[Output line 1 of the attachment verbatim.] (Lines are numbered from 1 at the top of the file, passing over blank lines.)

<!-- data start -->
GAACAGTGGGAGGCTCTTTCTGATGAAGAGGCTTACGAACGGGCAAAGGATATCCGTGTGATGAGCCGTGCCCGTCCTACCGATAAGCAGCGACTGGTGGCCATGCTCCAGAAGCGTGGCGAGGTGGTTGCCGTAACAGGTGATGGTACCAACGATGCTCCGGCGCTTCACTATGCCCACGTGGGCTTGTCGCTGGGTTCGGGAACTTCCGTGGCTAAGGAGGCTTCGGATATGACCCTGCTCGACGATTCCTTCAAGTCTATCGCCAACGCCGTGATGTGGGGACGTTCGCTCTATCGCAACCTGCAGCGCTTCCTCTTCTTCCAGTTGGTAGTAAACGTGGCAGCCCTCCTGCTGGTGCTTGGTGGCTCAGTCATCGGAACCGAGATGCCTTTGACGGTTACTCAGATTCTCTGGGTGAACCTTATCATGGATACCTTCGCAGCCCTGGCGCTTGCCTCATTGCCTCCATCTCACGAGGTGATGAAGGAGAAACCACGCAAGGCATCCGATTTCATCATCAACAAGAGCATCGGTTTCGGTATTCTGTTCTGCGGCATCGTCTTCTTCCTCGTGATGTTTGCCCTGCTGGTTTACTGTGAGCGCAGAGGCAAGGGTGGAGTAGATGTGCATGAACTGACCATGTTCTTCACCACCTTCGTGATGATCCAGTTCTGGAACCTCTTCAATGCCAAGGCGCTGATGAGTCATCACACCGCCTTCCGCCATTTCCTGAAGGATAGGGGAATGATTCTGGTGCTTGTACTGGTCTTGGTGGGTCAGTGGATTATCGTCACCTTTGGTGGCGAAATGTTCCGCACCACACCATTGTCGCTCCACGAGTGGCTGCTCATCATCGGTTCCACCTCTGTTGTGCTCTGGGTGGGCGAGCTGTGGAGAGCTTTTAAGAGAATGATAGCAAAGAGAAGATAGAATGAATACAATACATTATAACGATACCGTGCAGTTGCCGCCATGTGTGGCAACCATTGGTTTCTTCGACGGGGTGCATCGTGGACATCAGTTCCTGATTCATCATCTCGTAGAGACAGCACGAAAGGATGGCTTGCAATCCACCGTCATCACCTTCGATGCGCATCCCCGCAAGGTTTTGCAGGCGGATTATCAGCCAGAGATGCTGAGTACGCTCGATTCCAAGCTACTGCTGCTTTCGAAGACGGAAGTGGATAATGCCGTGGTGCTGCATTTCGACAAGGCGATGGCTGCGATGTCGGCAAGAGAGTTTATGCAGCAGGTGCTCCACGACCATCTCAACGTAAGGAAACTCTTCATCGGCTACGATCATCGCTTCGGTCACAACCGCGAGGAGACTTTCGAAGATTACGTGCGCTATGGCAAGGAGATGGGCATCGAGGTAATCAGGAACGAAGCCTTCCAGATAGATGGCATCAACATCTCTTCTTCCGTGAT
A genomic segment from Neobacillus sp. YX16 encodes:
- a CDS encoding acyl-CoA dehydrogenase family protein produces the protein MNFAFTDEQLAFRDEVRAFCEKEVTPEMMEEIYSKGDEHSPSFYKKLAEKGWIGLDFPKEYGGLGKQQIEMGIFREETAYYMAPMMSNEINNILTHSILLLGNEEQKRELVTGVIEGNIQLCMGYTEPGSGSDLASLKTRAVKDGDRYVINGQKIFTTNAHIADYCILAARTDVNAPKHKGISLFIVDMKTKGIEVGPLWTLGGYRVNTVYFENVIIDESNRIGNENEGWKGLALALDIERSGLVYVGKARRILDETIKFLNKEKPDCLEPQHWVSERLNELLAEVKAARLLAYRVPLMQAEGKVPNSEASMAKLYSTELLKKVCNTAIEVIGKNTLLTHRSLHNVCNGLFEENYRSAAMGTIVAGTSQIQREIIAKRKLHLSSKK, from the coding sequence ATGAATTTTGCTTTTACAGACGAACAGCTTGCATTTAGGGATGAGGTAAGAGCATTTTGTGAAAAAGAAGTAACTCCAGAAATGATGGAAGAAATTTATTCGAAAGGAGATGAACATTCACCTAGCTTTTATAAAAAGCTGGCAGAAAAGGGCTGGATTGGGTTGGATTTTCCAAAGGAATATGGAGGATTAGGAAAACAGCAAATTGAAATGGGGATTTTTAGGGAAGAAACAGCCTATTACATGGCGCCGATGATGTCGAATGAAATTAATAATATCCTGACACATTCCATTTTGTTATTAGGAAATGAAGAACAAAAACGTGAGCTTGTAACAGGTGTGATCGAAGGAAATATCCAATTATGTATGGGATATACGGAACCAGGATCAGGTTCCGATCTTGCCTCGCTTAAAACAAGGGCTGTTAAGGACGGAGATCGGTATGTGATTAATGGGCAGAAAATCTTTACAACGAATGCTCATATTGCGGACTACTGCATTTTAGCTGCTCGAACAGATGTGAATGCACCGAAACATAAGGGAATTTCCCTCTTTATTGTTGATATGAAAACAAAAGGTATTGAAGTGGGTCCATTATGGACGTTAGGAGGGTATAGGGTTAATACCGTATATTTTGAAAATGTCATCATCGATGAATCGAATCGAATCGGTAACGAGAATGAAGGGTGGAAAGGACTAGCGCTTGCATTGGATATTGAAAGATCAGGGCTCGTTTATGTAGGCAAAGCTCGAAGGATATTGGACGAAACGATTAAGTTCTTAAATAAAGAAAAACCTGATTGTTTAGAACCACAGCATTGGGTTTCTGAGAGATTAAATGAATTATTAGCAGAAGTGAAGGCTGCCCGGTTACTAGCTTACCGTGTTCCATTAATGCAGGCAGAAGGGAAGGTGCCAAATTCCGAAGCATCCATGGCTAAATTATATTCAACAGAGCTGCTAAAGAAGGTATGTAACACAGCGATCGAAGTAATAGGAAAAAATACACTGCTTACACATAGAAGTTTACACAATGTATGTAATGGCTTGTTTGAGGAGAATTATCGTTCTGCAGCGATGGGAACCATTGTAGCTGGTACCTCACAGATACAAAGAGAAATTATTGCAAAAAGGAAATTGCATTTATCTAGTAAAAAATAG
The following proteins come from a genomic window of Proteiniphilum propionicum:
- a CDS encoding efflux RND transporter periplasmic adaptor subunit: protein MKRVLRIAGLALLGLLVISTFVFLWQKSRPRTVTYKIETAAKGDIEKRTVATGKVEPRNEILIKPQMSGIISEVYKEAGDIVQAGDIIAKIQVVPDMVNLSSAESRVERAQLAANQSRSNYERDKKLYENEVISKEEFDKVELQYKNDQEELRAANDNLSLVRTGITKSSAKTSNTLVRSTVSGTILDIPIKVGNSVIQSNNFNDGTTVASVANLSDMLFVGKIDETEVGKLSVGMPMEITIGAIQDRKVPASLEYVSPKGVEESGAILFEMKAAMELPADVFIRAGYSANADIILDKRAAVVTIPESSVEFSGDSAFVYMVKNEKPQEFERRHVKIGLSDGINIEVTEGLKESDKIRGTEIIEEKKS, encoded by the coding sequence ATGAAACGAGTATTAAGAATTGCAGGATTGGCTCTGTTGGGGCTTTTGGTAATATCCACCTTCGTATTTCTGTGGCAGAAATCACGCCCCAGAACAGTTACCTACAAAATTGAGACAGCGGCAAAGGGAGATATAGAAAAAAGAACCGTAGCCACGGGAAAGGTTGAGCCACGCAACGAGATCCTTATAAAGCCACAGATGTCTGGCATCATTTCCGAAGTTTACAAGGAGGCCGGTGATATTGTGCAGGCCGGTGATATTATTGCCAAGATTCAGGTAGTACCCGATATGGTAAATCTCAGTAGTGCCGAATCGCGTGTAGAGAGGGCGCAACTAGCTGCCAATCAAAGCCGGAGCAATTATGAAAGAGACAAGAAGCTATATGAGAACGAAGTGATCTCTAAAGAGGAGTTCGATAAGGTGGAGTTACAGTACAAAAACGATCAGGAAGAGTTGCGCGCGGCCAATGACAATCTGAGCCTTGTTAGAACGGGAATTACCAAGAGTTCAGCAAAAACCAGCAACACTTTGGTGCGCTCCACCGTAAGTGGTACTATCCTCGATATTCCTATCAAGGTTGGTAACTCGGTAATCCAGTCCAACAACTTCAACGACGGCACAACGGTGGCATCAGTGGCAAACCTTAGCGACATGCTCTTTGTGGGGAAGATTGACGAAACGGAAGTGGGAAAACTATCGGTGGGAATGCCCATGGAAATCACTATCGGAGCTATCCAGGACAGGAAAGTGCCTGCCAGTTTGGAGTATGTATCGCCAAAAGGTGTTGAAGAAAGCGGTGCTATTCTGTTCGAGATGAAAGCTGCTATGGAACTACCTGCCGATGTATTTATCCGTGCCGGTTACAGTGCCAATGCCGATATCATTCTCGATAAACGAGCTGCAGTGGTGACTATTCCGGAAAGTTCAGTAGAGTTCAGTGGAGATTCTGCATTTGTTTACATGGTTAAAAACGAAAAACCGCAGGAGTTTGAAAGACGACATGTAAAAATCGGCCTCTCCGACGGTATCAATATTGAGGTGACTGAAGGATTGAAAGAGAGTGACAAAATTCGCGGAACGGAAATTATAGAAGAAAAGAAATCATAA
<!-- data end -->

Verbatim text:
GAACAGTGGGAGGCTCTTTCTGATGAAGAGGCTTACGAACGGGCAAAGGATATCCGTGTGATGAGCCGTGCCCGTCCTACCGATAAGCAGCGACTGGTGGCCATGCTCCAGAAGCGTGGCGAGGTGGTTGCCGTAACAGGTGATGGTACCAACGATGCTCCGGCGCTTCACTATGCCCACGTGGGCTTGTCGCTGGGTTCGGGAACTTCCGTGGCTAAGGAGGCTTCGGATATGACCCTGCTCGACGATTCCTTCAAGTCTATCGCCAACGCCGTGATGTGGGGACGTTCGCTCTATCGCAACCTGCAGCGCTTCCTCTTCTTCCAGTTGGTAGTAAACGTGGCAGCCCTCCTGCTGGTGCTTGGTGGCTCAGTCATCGGAACCGAGATGCCTTTGACGGTTACTCAGATTCTCTGGGTGAACCTTATCATGGATACCTTCGCAGCCCTGGCGCTTGCCTCATTGCCTCCATCTCACGAGGTGATGAAGGAGAAACCACGCAAGGCATCCGATTTCATCATCAACAAGAGCATCGGTTTCGGTATTCTGTTCTGCGGCATCGTCTTCTTCCTCGTGATGTTTGCCCTGCTGGTTTACTGTGAGCGCAGAGGCAAGGGTGGAGTAGATGTGCATGAACTGACCATGTTCTTCACCACCTTCGTGATGATCCAGTTCTGGAACCTCTTCAATGCCAAGGCGCTGATGAGTCATCACACCGCCTTCCGCCATTTCCTGAAGGATAGGGGAATGATTCTGGTGCTTGTACTGGTCTTGGTGGGTCAGTGGATTATCGTCACCTTTGGTGGCGAAATGTTCCGCACCACACCATTGTCGCTCCACGAGTGGCTGCTCATCATCGGTTCCACCTCTGTTGTGCTCTGGGTGGGCGAGCTGTGGAGAGCTTTTAAGAGAATGATAGCAAAGAGAAGATAGAATGAATACAATACATTATAACGATACCGTGCAGTTGCCGCCATGTGTGGCAACCATTGGTTTCTTCGACGGGGTGCATCGTGGACATCAGTTCCTGATTCATCATCTCGTAGAGACAGCACGAAAGGATGGCTTGCAATCCACCGTCATCACCTTCGATGCGCATCCCCGCAAGGTTTTGCAGGCGGATTATCAGCCAGAGATGCTGAGTACGCTCGATTCCAAGCTACTGCTGCTTTCGAAGACGGAAGTGGATAATGCCGTGGTGCTGCATTTCGACAAGGCGATGGCTGCGATGTCGGCAAGAGAGTTTATGCAGCAGGTGCTCCACGACCATCTCAACGTAAGGAAACTCTTCATCGGCTACGATCATCGCTTCGGTCACAACCGCGAGGAGACTTTCGAAGATTACGTGCGCTATGGCAAGGAGATGGGCATCGAGGTAATCAGGAACGAAGCCTTCCAGATAGATGGCATCAACATCTCTTCTTCCGTGAT